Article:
The Controversy: Like many auteurs, Woody Allen fell for one his leading ladies and cast her in a bunch of his movies. Like many Hollywood relationships, this one ended badly... but it ended really, really badly. When Mia Farrow split from Allen, she accused him of having a romantic relationship with her adopted daughter Soon-Yi, which turned out to true (Allen's cache of nude photographs was all the evidence needed). She also accused him of molesting their jointly adapted daughter Dylan. The ensuing legal battle cleared Allen of any abuse charges, but he was barred from seeing his adopted kids without direct supervision.

The Fallout: The whole scandal hangs over Allen's career like a nasty coat of dust. So much of what's under that dust is wonderful and interesting and always worth talking about, but it's hard to completely forget those accusations, especially since the ever-busy Allen puts out a film every year. It doesn't help that he ended up marrying Soon-Yi, lending the entire situation a creepy, quasi-incestuous feeling. Still, Allen's career never really lost its stride -- in recent years, he's snagged a few Oscar nods and helmed a few genuine box office hits.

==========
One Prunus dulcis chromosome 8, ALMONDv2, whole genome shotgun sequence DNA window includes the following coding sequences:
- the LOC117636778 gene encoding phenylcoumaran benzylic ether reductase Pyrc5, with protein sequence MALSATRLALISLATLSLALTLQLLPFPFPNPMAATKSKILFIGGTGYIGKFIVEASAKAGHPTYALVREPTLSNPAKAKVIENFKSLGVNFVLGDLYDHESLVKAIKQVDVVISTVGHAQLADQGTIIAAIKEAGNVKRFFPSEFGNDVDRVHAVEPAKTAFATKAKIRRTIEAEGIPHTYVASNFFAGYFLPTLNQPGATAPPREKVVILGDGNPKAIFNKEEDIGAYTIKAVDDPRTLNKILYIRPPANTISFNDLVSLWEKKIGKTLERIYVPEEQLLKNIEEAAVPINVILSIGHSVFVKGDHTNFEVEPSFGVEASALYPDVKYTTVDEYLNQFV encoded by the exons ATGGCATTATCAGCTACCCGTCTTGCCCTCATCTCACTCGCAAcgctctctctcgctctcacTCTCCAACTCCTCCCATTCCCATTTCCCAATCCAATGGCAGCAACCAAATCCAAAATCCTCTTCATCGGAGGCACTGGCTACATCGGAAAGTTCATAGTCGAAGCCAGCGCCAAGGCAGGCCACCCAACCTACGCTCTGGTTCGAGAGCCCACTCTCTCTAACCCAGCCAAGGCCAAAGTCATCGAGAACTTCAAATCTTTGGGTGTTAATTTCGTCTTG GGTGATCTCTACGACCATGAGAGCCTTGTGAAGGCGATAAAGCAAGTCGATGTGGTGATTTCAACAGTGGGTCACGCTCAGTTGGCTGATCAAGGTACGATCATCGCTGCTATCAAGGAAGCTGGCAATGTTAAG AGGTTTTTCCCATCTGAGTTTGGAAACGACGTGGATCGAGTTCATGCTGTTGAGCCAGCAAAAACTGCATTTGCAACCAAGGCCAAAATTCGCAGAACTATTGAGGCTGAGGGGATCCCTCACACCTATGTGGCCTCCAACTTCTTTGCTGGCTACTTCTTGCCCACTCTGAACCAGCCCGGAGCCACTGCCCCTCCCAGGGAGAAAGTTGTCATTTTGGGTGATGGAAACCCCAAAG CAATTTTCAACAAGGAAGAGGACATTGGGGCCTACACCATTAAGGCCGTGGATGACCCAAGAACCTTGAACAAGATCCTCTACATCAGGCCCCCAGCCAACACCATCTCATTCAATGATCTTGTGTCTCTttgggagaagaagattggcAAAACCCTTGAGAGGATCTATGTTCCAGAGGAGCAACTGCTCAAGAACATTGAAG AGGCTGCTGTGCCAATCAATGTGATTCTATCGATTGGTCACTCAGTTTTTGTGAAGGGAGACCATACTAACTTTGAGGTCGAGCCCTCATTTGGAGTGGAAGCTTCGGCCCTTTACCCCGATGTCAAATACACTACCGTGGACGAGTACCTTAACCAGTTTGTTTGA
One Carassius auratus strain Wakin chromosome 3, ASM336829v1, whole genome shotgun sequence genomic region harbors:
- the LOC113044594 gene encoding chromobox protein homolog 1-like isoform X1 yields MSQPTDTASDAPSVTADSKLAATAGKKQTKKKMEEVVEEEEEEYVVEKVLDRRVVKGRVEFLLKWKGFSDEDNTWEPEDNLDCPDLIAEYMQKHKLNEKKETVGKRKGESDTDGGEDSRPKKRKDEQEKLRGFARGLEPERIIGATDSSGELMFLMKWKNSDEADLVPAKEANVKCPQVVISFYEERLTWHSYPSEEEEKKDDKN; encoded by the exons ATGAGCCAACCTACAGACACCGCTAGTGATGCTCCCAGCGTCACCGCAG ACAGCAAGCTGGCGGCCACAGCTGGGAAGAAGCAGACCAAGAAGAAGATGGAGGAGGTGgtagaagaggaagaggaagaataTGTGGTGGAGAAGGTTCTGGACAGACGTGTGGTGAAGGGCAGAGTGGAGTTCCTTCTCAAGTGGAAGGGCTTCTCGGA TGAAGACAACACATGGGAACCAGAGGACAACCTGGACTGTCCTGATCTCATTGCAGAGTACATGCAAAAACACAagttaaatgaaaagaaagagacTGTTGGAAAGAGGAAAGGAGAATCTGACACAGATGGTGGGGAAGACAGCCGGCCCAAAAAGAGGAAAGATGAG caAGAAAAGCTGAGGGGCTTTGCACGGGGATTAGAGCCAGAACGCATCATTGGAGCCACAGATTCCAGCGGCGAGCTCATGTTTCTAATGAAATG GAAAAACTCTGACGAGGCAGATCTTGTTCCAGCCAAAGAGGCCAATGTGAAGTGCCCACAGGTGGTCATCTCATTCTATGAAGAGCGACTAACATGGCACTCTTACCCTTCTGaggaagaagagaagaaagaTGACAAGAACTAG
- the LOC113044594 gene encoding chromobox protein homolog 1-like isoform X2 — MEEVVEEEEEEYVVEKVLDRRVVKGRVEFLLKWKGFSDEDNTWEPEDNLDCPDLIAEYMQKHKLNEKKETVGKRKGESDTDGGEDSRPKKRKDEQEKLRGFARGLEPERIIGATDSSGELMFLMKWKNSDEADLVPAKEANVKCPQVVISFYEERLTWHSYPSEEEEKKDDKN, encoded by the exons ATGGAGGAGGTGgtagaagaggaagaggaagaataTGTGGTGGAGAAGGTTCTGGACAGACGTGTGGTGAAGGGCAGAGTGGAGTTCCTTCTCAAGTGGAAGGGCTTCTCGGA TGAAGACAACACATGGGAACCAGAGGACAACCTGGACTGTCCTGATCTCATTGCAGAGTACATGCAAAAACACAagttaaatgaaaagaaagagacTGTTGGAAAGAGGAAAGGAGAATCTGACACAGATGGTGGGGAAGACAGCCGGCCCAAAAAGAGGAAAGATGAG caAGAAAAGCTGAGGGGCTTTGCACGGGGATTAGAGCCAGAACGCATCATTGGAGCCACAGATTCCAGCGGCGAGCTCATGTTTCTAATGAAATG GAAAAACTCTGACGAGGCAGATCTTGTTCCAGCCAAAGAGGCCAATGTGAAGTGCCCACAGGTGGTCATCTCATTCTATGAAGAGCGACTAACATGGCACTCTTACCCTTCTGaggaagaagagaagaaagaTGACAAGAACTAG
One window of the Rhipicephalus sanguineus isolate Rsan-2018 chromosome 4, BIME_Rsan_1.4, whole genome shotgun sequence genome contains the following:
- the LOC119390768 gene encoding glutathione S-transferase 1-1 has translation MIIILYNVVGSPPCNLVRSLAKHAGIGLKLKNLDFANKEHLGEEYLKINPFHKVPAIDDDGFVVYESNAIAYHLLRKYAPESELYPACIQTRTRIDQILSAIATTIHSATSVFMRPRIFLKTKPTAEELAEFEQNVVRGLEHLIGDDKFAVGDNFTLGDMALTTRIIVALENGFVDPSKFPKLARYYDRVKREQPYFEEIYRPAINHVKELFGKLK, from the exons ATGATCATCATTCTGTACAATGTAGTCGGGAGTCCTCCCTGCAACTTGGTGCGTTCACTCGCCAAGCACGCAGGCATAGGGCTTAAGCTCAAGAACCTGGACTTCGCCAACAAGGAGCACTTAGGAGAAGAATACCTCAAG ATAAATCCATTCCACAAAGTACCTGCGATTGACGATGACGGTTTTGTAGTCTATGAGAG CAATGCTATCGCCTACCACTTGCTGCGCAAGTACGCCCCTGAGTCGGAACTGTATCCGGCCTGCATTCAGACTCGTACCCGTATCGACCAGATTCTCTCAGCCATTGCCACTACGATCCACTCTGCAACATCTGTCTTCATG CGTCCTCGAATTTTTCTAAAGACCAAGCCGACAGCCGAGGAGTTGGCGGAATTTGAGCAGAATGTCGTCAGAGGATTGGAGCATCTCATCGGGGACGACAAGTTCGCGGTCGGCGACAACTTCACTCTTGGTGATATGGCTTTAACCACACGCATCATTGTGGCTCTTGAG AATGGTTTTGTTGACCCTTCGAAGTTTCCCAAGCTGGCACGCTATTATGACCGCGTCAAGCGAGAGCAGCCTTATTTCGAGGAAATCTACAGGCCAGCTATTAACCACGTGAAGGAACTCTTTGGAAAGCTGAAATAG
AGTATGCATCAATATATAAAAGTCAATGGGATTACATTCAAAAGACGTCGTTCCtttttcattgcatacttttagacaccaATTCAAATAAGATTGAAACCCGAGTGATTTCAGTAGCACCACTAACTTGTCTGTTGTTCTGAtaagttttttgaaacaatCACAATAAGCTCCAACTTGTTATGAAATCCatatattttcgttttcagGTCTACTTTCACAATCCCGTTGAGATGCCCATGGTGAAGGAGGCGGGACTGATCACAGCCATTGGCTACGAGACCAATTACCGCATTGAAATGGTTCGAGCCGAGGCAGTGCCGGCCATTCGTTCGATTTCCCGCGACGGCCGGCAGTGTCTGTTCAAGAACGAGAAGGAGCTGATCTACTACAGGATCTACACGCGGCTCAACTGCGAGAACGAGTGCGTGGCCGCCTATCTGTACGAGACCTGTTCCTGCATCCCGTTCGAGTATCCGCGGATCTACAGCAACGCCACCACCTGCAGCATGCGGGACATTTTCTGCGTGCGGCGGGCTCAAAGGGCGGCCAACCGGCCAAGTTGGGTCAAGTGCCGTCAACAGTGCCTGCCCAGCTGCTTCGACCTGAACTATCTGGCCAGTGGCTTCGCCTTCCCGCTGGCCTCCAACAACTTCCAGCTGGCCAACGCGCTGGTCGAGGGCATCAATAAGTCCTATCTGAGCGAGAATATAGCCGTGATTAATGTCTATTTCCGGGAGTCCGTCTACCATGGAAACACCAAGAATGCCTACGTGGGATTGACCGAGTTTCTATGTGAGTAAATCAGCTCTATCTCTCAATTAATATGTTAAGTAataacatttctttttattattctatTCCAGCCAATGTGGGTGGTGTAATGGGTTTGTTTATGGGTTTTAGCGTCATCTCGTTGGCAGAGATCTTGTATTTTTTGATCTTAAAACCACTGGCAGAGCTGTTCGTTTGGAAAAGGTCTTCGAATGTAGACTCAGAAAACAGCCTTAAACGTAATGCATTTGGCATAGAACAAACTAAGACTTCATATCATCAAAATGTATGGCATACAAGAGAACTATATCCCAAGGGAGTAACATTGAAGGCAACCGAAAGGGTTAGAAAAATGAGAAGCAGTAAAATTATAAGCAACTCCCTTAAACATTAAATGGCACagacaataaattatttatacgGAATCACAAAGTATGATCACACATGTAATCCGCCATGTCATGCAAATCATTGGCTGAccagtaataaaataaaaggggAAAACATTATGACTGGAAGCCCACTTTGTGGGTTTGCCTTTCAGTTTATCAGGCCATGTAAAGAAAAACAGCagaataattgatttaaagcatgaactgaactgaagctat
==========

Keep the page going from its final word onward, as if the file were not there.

James Cameron

The Films: The Terminator, Aliens, The Abyss, Terminator 2: Judgment Day, Titanic and Avatar. You know, only some of the most successful movies ever made.

The Controversy: You don't make massive blockbusters without being a bit of a hard-ass, but James Cameron has developed a reputation for having the most solid rear end in Hollywood. For every actor who has worked with him before, you'll find a handful who have sworn off ever appearing in one of his films again. The most terrifying stories of Cameron's overbearing work ethic come from the set of The Abyss, where the filmmaker would keep his cast underwater for hours and hours a day, demanding that they urinate in their wetsuits rather than leave the tank to visit the restroom. More than one member of the cast experienced emotional breakdowns. Ed Harris, who admits to weeping in his car after shooting certain days, refuses to publicly discuss the film.